Late in the afternoon of December 28, 2001, the fax machine whirred at the SoHo offices of ImClone Systems, spooling out a stunning announcement. Citing shoddy data and poor research design, the FDA had spiked the company's application to file for approval for its much-anticipated cancer drug, Erbitux. For the officers and employees of the hot young biotech firm, it was a very bad day — and the start of two very bad years.
One month later, in January 2002, things got worse. Federal regulators announced that they were launching an investigation into possible insider trading by the company's founder and CEO, Sam Waksal. Within the company, shock was compounded by a sense of betrayal: Waksal had attempted to unload his stock just before the FDA's announcement. When that news surfaced, it undermined investors' belief in Erbitux's efficacy, casting a pall over the entire enterprise.
But the worst was yet to come. In March 2003, after an excruciatingly painful effort to put the company's house in order, ImClone's officers took yet another devastating call from the Feds. Improper accounting for taxes on stock options granted to the Waksal brothers (Sam's brother, Harlan, had been the company's CEO at the time) and other executives meant the company would need to restate its earnings for 2001 and possibly for other years as well. It could be on the hook for taxes of $60 million, before penalties and interest. What's more, in April, ImClone was warned by Nasdaq that its stock could be delisted if its 10-K wasn't filed by June 23, potentially triggering the collapse of all that ImClone's staff had worked so hard to build.
"When the stakes are that high, it's pretty nerve-racking. It's pound- your-head-against-the-wall."
"We did everything we could to help, but ultimately it was outside our control," says Daniel Lynch, ImClone's incumbent CEO. "When the stakes are that high, it's pretty nerve-racking. It's pound-your-head-against-the-wall."
Six hours short of the deadline, auditors finally certified the company's financials, averting the crisis. Despite the accomplishment, nobody suggested breaking out the Veuve Clicquot. "I wish I could tell you there was some wild celebrating going on, but we were practically dropping from exhaustion," recalls Michael Howerton, the company's chief financial officer.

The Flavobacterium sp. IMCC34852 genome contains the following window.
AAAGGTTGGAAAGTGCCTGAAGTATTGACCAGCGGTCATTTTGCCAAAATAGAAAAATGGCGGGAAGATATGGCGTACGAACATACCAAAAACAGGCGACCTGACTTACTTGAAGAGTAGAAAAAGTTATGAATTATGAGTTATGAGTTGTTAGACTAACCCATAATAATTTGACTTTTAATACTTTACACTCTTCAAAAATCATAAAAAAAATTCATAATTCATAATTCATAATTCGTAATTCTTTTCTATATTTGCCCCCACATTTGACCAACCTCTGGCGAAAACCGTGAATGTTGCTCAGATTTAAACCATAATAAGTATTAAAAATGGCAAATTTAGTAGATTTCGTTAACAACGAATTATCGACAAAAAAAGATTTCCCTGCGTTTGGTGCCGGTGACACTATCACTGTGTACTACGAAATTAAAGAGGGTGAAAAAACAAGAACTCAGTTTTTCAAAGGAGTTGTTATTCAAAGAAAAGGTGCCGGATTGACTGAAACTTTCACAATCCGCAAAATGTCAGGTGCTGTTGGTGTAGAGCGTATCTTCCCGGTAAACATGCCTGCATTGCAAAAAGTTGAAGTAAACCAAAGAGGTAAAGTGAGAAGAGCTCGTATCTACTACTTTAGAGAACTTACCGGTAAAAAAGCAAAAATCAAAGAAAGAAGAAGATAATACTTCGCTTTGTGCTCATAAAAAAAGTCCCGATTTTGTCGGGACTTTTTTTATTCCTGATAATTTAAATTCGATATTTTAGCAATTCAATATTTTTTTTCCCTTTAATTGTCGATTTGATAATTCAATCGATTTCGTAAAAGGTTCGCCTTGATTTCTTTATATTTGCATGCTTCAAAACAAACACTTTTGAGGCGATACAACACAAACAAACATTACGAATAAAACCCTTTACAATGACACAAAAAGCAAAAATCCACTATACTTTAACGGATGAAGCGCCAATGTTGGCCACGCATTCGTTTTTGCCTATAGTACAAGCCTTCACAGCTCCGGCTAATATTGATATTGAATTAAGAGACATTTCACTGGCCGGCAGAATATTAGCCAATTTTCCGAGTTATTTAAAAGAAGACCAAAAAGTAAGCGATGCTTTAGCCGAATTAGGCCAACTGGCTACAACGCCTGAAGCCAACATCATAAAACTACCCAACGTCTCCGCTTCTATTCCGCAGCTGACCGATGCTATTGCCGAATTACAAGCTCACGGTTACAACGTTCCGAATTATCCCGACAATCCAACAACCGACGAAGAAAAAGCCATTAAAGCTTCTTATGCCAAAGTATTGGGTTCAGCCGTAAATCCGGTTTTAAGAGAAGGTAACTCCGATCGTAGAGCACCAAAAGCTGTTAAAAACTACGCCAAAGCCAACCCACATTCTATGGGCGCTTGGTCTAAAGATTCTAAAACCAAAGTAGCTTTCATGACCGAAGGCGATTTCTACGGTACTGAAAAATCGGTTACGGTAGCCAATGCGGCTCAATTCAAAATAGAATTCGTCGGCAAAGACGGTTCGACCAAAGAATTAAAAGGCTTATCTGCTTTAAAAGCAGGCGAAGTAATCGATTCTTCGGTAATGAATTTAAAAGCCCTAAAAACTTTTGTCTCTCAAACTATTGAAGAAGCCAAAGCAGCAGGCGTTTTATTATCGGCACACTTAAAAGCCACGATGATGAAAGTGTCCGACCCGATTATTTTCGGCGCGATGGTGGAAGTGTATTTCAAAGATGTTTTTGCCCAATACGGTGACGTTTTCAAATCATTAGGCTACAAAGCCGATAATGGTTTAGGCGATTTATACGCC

Since then, the company, led by Lynch, its former CFO, has staged a remarkable turnaround. In February, Erbitux was approved for the treatment of colorectal cancer. In the first quarter of this year, ImClone announced its first significant profits; in an industry in which only some 10 or 15 biotechs are profitable, it was a stunning achievement — especially for a company that had been nearly written off as dead. The stock has rebounded from a low of $5.24 to recent highs in the mid-$80s — an ironic turn of events given that Waksal's friend, Martha Stewart, ditched her shares when they hit $60, prompting a tabloid-worthy scandal that has put her own company — and her liberty — at risk.
Unlike his predecessor Waksal, a charming and charismatic (albeit felonious) man who threw celebrity-studded parties at his art-filled SoHo loft, Lynch is a mild, methodical guy, a bureaucrat from central casting who commutes from Greenwich, Connecticut and is happiest working behind the scenes. Stepping up, for Lynch, was the unsettling equivalent of being an understudy thrust into the spotlight before a room full of critics. Low-wattage but resolute, earnest and honest, Lynch is unlikely to bring home an Oscar, but he's unquestionably the man you'd want looking after the box-office receipts.
While ImClone flew high on its stellar scientific credentials, Lynch discovered that the company's back-office functions — finance, legal, and general management — were in disarray. As the tempest swirled around him, Lynch knuckled down with a program low on headlines and high on painstaking grunt work: Set objectives, communicate objectives, meet objectives. Repeat.
Truth is, courage is sometimes evidenced in small, painstaking advances rather than dazzling acts of derring-do. It's often not about the cavalry gloriously riding to the rescue, but a band of determined foot soldiers, exhausted and demoralized, slogging through the trenches, spurred on by a cause that's big enough and important enough to override the little voice inside that says, "Run like hell."
For two years, Lynch and his colleagues labored to right the ship. Very few of the company's 440 employees left, despite bad news that wouldn't stop coming, a sinking stock price, and a barrage of negative publicity that made them popular fodder for gossip columnists. They stayed, he says, for one overpowering reason: They believed in their drug. "What motivated me to get up in the morning was knowing that if I could help get this drug approved, it would improve the lives of patients with cancer," he says.
As the news went from bad to worse to nail-bitingly awful, the spirit in the office echoed the old saw, "That which does not kill you only makes you stronger." ImClone's trouble, Howerton says, "instilled more camaraderie than it destroyed. It was almost a morale booster. Because we thought, 'If we can rise to meet this challenge and succeed, we're incredible.' "
Lynch and his brave-hearted crew finally had their celebration earlier this year, when the FDA approved Erbitux for patient use. Even the buttoned-up CEO risks a smile at the memory. "When it actually happened, it was mind-blowing. Like having a child." This time, there was champagne.
A version of this article appeared in the September 2004 issue of Fast Company magazine.